The particles, dubbed W and Z bosons, enable radioactive decays and make the sun shine.
At CERN, scientists operating two large underground detector assemblies, UA1 and UA2, were in hot pursuit of these bosons. They were collecting signals of particles emerging from proton-antiproton collisions produced at the laboratory. Schopper promised the prime minister that he would inform her when the scientists had found the elusive bosons. Four months later, Schopper sent her this letter, sharing with her “in strict confidence” the news about the imminent discovery of the weak bosons. He explained that scientists had found the decay of a positively charged W boson into a positron and a neutrino (W+ → e+ +ν).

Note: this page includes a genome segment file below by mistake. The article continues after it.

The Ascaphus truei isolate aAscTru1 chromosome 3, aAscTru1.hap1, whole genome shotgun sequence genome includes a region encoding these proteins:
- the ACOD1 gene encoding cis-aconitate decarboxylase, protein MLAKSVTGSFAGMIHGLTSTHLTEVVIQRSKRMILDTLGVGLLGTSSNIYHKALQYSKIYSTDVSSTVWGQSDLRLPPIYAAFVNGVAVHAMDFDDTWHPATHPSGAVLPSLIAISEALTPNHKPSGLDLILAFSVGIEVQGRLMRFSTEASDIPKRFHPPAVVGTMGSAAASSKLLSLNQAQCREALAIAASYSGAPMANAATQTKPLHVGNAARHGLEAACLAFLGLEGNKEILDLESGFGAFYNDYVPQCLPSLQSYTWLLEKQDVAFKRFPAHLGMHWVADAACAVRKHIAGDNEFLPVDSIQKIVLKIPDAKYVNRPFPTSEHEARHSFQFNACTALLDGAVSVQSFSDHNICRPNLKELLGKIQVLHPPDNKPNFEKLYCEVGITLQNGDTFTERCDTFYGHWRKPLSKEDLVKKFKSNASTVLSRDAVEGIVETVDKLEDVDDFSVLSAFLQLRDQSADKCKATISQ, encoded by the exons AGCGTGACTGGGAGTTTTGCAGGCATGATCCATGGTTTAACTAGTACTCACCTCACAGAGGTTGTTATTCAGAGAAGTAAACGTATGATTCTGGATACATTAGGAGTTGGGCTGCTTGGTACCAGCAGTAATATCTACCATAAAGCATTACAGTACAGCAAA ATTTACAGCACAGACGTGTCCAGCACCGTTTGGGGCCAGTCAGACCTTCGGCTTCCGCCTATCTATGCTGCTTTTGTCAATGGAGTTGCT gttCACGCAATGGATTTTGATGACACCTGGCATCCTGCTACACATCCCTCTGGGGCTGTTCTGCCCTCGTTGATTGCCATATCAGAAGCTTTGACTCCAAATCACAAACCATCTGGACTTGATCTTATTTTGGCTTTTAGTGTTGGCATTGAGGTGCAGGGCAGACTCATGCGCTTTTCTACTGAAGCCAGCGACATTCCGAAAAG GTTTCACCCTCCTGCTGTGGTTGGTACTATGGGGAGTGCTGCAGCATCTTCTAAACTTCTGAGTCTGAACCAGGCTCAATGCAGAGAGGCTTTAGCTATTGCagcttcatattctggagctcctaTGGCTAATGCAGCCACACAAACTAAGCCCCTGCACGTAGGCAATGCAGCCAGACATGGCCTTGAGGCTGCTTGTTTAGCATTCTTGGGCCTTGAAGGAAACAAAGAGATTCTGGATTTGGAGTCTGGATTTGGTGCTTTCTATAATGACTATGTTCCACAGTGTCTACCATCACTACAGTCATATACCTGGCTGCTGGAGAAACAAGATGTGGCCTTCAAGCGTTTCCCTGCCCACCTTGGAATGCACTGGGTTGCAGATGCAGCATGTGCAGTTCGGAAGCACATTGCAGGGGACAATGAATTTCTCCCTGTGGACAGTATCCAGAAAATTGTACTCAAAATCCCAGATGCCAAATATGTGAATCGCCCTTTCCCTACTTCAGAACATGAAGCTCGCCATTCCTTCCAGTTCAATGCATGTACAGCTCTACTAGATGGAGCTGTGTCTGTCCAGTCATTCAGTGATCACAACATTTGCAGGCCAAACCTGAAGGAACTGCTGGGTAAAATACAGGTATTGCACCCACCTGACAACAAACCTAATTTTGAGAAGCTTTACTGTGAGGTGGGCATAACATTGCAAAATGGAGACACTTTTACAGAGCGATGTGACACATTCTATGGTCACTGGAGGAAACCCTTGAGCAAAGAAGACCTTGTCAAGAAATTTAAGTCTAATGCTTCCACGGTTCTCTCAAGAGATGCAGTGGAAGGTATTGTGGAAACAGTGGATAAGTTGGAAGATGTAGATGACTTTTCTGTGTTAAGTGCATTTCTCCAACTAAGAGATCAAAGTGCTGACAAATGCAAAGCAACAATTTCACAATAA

On January 25, 1983, CERN held a press conference to announce the discovery of the W boson. UA1 and UA2 had recorded a total of nine events consistent with a W signature. The particle was more than 15 times heavier than any other fundamental particle previously observed. About four months later, CERN announced the discovery of the Z boson.